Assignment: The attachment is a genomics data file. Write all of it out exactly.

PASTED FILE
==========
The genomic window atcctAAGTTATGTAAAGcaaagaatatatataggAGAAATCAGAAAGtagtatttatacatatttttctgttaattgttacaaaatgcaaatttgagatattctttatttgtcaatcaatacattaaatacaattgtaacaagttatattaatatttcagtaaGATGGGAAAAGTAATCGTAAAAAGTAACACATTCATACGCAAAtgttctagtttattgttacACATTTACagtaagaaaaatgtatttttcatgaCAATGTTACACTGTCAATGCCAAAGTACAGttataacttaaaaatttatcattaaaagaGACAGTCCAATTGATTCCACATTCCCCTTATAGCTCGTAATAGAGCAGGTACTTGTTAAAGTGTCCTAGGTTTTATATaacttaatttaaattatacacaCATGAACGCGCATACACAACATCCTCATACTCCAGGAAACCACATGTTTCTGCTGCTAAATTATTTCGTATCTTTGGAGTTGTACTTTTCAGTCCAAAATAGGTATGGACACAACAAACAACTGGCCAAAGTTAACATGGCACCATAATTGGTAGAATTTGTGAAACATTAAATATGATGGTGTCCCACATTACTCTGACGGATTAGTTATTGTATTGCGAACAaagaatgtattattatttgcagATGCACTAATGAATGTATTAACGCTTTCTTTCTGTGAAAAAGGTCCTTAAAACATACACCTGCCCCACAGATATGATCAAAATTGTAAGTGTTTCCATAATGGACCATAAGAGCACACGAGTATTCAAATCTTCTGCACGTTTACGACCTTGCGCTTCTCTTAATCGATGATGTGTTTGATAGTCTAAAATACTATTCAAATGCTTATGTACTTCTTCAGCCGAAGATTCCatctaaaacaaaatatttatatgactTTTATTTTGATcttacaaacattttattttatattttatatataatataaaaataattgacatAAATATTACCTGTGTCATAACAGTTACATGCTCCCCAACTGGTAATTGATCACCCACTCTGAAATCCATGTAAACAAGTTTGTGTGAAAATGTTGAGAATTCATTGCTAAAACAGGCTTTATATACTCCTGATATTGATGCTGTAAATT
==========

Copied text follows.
The genomic window atcctAAGTTATGTAAAGcaaagaatatatataggAGAAATCAGAAAGtagtatttatacatatttttctgttaattgttacaaaatgcaaatttgagatattctttatttgtcaatcaatacattaaatacaattgtaacaagttatattaatatttcagtaaGATGGGAAAAGTAATCGTAAAAAGTAACACATTCATACGCAAAtgttctagtttattgttacACATTTACagtaagaaaaatgtatttttcatgaCAATGTTACACTGTCAATGCCAAAGTACAGttataacttaaaaatttatcattaaaagaGACAGTCCAATTGATTCCACATTCCCCTTATAGCTCGTAATAGAGCAGGTACTTGTTAAAGTGTCCTAGGTTTTATATaacttaatttaaattatacacaCATGAACGCGCATACACAACATCCTCATACTCCAGGAAACCACATGTTTCTGCTGCTAAATTATTTCGTATCTTTGGAGTTGTACTTTTCAGTCCAAAATAGGTATGGACACAACAAACAACTGGCCAAAGTTAACATGGCACCATAATTGGTAGAATTTGTGAAACATTAAATATGATGGTGTCCCACATTACTCTGACGGATTAGTTATTGTATTGCGAACAaagaatgtattattatttgcagATGCACTAATGAATGTATTAACGCTTTCTTTCTGTGAAAAAGGTCCTTAAAACATACACCTGCCCCACAGATATGATCAAAATTGTAAGTGTTTCCATAATGGACCATAAGAGCACACGAGTATTCAAATCTTCTGCACGTTTACGACCTTGCGCTTCTCTTAATCGATGATGTGTTTGATAGTCTAAAATACTATTCAAATGCTTATGTACTTCTTCAGCCGAAGATTCCatctaaaacaaaatatttatatgactTTTATTTTGATcttacaaacattttattttatattttatatataatataaaaataattgacatAAATATTACCTGTGTCATAACAGTTACATGCTCCCCAACTGGTAATTGATCACCCACTCTGAAATCCATGTAAACAAGTTTGTGTGAAAATGTTGAGAATTCATTGCTAAAACAGGCTTTATATACTCCTGATATTGATGCTGTAAATT